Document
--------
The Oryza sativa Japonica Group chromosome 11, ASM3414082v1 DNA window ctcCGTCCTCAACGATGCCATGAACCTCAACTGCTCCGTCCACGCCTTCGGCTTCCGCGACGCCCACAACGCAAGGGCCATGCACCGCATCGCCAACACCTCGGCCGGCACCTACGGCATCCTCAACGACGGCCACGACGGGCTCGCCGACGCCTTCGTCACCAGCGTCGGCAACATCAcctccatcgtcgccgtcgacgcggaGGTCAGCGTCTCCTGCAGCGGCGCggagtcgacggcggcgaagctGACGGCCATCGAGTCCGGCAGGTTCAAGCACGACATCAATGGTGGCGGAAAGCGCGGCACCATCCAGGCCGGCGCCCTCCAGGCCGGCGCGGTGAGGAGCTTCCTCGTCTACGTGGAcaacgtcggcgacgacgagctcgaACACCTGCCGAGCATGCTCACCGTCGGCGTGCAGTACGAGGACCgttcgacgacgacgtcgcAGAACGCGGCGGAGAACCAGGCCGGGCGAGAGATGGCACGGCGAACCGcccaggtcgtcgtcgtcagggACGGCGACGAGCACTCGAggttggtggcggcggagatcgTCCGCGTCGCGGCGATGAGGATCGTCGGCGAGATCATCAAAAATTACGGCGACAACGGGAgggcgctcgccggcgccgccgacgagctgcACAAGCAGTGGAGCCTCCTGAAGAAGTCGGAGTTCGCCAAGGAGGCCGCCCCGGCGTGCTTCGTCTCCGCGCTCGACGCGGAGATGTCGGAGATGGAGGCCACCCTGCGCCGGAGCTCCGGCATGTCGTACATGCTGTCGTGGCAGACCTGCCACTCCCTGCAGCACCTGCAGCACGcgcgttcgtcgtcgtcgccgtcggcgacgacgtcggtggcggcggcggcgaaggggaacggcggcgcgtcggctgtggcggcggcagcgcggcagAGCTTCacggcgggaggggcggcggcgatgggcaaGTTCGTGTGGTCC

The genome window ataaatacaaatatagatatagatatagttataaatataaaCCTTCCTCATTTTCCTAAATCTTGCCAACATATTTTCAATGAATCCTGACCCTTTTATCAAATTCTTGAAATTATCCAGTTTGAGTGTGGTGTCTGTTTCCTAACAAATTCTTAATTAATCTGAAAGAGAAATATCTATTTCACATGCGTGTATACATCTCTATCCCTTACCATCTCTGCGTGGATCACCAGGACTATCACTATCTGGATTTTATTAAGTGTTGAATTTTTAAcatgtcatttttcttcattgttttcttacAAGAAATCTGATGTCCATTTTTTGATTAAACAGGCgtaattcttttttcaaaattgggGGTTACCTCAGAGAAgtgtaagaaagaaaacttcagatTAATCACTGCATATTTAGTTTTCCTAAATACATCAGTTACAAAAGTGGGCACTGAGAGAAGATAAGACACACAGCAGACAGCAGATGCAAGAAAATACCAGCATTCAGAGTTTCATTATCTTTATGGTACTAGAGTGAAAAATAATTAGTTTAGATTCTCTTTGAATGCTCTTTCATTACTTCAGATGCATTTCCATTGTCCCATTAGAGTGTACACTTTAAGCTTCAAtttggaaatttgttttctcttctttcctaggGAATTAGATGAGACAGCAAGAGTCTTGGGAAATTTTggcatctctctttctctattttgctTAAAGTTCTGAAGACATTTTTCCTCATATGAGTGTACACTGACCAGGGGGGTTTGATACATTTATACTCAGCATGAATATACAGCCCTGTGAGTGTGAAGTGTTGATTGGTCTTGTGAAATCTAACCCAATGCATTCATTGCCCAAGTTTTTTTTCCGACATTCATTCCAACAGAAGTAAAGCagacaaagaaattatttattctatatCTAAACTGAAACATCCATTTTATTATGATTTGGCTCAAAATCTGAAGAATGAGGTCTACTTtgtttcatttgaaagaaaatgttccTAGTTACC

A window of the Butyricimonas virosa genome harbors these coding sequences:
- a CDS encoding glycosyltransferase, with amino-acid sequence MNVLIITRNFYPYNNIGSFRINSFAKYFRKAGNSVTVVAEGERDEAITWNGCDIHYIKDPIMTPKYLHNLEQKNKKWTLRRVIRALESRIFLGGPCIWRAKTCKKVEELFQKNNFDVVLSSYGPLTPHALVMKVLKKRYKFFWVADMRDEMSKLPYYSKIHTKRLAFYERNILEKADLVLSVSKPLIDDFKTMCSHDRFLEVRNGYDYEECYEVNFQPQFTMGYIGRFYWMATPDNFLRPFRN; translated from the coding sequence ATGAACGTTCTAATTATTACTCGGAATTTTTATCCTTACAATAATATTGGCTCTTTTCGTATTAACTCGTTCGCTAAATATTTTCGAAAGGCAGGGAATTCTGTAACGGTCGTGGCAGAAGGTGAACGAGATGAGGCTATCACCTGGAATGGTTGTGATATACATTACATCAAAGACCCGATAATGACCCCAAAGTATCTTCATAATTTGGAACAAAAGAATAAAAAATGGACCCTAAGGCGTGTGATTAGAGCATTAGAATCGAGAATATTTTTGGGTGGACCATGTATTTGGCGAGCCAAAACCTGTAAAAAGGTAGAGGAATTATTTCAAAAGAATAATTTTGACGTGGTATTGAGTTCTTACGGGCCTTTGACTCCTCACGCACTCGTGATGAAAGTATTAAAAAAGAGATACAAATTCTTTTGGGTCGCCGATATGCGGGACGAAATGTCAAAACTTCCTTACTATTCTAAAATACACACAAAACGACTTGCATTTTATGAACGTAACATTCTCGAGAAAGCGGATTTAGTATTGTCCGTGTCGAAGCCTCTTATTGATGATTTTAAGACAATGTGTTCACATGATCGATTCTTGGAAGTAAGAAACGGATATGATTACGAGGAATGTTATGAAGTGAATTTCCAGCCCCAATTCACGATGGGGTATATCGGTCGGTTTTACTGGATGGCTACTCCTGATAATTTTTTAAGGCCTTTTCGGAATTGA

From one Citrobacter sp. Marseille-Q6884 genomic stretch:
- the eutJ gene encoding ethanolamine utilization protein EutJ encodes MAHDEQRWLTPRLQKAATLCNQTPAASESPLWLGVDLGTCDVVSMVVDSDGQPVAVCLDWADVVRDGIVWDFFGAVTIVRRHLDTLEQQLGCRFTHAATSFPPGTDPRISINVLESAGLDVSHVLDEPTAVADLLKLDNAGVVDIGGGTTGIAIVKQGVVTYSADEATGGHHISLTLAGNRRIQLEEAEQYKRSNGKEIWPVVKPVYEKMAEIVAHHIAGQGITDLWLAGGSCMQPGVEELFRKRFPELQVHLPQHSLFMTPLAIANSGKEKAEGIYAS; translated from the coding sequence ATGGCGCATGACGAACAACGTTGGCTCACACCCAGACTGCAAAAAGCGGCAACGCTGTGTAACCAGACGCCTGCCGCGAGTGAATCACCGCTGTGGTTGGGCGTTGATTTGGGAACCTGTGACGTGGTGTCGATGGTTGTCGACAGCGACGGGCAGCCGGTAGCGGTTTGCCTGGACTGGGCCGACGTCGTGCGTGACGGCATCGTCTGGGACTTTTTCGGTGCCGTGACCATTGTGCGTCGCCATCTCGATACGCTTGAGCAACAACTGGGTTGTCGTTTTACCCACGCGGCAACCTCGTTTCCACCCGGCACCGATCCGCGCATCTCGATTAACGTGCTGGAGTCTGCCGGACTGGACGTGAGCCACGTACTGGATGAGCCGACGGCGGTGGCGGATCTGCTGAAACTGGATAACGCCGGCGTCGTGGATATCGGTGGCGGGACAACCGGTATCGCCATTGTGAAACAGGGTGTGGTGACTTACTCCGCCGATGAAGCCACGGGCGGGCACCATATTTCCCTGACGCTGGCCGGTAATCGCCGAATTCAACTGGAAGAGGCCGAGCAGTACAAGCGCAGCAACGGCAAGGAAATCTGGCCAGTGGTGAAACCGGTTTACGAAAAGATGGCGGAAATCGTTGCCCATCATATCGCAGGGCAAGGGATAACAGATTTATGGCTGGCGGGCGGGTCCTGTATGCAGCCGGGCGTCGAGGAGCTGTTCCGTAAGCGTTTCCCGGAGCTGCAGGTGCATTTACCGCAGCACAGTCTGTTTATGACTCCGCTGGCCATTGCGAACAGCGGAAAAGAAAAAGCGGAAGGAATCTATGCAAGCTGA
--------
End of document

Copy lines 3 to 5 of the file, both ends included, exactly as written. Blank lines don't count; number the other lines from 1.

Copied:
A window of the Butyricimonas virosa genome harbors these coding sequences:
- a CDS encoding glycosyltransferase, with amino-acid sequence MNVLIITRNFYPYNNIGSFRINSFAKYFRKAGNSVTVVAEGERDEAITWNGCDIHYIKDPIMTPKYLHNLEQKNKKWTLRRVIRALESRIFLGGPCIWRAKTCKKVEELFQKNNFDVVLSSYGPLTPHALVMKVLKKRYKFFWVADMRDEMSKLPYYSKIHTKRLAFYERNILEKADLVLSVSKPLIDDFKTMCSHDRFLEVRNGYDYEECYEVNFQPQFTMGYIGRFYWMATPDNFLRPFRN; translated from the coding sequence ATGAACGTTCTAATTATTACTCGGAATTTTTATCCTTACAATAATATTGGCTCTTTTCGTATTAACTCGTTCGCTAAATATTTTCGAAAGGCAGGGAATTCTGTAACGGTCGTGGCAGAAGGTGAACGAGATGAGGCTATCACCTGGAATGGTTGTGATATACATTACATCAAAGACCCGATAATGACCCCAAAGTATCTTCATAATTTGGAACAAAAGAATAAAAAATGGACCCTAAGGCGTGTGATTAGAGCATTAGAATCGAGAATATTTTTGGGTGGACCATGTATTTGGCGAGCCAAAACCTGTAAAAAGGTAGAGGAATTATTTCAAAAGAATAATTTTGACGTGGTATTGAGTTCTTACGGGCCTTTGACTCCTCACGCACTCGTGATGAAAGTATTAAAAAAGAGATACAAATTCTTTTGGGTCGCCGATATGCGGGACGAAATGTCAAAACTTCCTTACTATTCTAAAATACACACAAAACGACTTGCATTTTATGAACGTAACATTCTCGAGAAAGCGGATTTAGTATTGTCCGTGTCGAAGCCTCTTATTGATGATTTTAAGACAATGTGTTCACATGATCGATTCTTGGAAGTAAGAAACGGATATGATTACGAGGAATGTTATGAAGTGAATTTCCAGCCCCAATTCACGATGGGGTATATCGGTCGGTTTTACTGGATGGCTACTCCTGATAATTTTTTAAGGCCTTTTCGGAATTGA

From one Citrobacter sp. Marseille-Q6884 genomic stretch: